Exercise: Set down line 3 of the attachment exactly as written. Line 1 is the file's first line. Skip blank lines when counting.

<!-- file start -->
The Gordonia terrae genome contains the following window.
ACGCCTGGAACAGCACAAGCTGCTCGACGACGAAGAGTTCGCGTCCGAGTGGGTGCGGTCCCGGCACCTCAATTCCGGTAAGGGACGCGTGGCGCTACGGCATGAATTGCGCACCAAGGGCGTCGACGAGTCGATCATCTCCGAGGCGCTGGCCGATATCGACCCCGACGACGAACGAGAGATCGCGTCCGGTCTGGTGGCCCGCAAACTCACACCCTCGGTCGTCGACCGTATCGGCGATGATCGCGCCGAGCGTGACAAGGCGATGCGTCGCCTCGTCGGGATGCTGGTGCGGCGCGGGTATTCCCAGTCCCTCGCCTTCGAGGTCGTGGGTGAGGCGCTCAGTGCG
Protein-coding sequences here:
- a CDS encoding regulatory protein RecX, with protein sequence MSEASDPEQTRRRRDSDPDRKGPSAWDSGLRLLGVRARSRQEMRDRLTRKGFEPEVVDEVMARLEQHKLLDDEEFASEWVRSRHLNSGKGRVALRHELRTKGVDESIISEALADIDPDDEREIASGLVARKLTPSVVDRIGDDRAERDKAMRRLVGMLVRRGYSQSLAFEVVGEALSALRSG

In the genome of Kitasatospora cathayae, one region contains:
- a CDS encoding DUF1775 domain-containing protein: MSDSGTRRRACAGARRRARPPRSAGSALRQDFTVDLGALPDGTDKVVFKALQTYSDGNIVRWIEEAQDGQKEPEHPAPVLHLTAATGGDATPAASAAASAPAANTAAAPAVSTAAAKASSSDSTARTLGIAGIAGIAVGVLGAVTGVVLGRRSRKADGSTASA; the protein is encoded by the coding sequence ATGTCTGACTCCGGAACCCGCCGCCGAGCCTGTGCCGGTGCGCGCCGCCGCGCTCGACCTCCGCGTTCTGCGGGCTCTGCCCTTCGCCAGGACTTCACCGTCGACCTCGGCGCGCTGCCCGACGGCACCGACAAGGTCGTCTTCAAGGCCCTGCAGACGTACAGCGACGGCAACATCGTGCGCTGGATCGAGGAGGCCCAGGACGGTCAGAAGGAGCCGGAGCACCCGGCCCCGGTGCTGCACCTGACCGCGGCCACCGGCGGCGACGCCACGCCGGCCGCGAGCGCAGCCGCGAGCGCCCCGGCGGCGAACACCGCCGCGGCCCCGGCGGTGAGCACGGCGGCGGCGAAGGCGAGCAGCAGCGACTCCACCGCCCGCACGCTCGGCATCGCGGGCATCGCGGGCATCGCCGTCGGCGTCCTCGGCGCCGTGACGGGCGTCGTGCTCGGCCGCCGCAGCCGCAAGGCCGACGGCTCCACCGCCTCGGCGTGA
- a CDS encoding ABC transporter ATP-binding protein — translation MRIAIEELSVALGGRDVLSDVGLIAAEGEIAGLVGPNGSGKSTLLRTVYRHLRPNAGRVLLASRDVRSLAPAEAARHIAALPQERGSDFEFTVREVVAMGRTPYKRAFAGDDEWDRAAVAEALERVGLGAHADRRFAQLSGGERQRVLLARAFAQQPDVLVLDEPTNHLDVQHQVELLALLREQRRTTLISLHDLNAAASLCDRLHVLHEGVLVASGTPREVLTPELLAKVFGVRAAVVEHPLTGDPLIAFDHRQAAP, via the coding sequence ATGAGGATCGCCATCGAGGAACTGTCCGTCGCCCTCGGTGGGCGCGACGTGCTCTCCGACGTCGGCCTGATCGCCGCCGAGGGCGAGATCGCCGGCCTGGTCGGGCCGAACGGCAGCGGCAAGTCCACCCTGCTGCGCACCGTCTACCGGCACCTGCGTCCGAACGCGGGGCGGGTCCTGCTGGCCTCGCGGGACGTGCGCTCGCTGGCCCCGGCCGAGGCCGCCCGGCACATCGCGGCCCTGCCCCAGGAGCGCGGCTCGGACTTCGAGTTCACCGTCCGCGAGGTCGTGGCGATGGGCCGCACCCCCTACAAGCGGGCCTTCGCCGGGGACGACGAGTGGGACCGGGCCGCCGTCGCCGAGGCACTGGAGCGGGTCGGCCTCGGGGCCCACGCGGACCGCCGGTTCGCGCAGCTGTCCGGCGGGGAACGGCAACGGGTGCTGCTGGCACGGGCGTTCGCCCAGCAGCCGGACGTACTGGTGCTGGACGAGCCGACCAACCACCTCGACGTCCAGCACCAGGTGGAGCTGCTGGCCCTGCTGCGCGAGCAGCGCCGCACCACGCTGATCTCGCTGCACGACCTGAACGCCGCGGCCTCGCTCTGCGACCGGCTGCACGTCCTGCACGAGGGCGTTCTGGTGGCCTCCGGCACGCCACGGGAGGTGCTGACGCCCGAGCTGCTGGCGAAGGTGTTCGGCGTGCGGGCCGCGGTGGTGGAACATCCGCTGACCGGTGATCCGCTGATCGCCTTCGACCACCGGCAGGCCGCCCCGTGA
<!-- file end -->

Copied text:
Protein-coding sequences here: